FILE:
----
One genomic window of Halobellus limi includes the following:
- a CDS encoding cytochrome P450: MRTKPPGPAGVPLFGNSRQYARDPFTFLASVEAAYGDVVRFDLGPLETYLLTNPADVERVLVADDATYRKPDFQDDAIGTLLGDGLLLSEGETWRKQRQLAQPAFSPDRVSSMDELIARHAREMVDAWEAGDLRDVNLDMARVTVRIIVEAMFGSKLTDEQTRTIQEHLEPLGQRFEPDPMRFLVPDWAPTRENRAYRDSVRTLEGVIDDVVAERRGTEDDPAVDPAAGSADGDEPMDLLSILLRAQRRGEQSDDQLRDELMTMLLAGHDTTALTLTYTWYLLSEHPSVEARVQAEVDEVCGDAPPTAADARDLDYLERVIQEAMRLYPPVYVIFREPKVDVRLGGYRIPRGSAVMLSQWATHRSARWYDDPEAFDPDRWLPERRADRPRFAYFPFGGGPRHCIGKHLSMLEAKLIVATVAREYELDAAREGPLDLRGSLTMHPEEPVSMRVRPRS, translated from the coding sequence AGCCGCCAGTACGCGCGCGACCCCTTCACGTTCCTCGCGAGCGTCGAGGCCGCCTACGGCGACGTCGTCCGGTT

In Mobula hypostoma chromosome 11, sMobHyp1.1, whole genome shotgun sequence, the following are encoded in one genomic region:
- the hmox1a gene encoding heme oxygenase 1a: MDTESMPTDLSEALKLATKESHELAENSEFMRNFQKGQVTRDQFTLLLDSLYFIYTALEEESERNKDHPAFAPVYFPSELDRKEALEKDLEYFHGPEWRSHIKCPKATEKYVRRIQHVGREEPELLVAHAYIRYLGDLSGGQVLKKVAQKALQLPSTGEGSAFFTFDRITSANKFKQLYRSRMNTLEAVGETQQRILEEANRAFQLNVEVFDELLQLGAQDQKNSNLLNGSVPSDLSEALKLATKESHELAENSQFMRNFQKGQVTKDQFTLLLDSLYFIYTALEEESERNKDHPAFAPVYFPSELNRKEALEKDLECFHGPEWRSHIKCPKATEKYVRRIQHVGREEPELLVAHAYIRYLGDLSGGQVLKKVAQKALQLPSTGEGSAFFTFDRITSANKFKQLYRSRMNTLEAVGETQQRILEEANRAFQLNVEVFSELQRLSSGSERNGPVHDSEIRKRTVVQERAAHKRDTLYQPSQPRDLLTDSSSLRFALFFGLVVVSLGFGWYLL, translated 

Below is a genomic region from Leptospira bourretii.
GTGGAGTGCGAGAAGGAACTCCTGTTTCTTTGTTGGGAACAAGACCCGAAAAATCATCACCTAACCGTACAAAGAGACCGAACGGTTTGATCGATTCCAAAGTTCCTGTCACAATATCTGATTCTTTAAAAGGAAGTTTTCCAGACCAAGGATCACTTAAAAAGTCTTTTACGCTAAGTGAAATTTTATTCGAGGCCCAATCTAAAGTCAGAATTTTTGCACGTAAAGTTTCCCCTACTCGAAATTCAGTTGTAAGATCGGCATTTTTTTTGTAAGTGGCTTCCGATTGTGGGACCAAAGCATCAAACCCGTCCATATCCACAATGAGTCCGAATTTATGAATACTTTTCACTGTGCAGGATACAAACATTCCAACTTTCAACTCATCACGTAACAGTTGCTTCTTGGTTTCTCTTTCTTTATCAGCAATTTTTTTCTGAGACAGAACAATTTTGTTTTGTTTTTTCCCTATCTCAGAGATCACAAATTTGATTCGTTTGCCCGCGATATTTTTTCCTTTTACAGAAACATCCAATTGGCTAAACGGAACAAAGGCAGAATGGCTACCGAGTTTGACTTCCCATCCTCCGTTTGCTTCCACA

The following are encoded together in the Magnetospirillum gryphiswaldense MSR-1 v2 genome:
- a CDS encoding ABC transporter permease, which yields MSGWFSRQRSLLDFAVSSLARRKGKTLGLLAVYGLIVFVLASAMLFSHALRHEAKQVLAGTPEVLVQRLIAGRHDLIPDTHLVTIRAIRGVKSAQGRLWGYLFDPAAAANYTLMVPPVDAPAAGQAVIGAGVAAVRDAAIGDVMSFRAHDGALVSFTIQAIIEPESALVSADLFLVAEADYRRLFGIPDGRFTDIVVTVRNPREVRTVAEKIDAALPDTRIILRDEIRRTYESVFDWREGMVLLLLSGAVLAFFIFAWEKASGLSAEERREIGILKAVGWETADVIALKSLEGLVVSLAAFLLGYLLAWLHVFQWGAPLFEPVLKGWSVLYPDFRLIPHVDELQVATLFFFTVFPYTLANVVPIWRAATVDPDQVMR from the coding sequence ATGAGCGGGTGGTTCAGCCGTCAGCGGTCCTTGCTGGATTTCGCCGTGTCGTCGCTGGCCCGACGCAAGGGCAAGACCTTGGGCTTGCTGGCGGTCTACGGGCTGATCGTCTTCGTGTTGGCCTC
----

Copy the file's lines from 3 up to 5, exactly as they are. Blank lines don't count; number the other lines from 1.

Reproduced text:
In Mobula hypostoma chromosome 11, sMobHyp1.1, whole genome shotgun sequence, the following are encoded in one genomic region:
- the hmox1a gene encoding heme oxygenase 1a: MDTESMPTDLSEALKLATKESHELAENSEFMRNFQKGQVTRDQFTLLLDSLYFIYTALEEESERNKDHPAFAPVYFPSELDRKEALEKDLEYFHGPEWRSHIKCPKATEKYVRRIQHVGREEPELLVAHAYIRYLGDLSGGQVLKKVAQKALQLPSTGEGSAFFTFDRITSANKFKQLYRSRMNTLEAVGETQQRILEEANRAFQLNVEVFDELLQLGAQDQKNSNLLNGSVPSDLSEALKLATKESHELAENSQFMRNFQKGQVTKDQFTLLLDSLYFIYTALEEESERNKDHPAFAPVYFPSELNRKEALEKDLECFHGPEWRSHIKCPKATEKYVRRIQHVGREEPELLVAHAYIRYLGDLSGGQVLKKVAQKALQLPSTGEGSAFFTFDRITSANKFKQLYRSRMNTLEAVGETQQRILEEANRAFQLNVEVFSELQRLSSGSERNGPVHDSEIRKRTVVQERAAHKRDTLYQPSQPRDLLTDSSSLRFALFFGLVVVSLGFGWYLL, translated 

Below is a genomic region from Leptospira bourretii.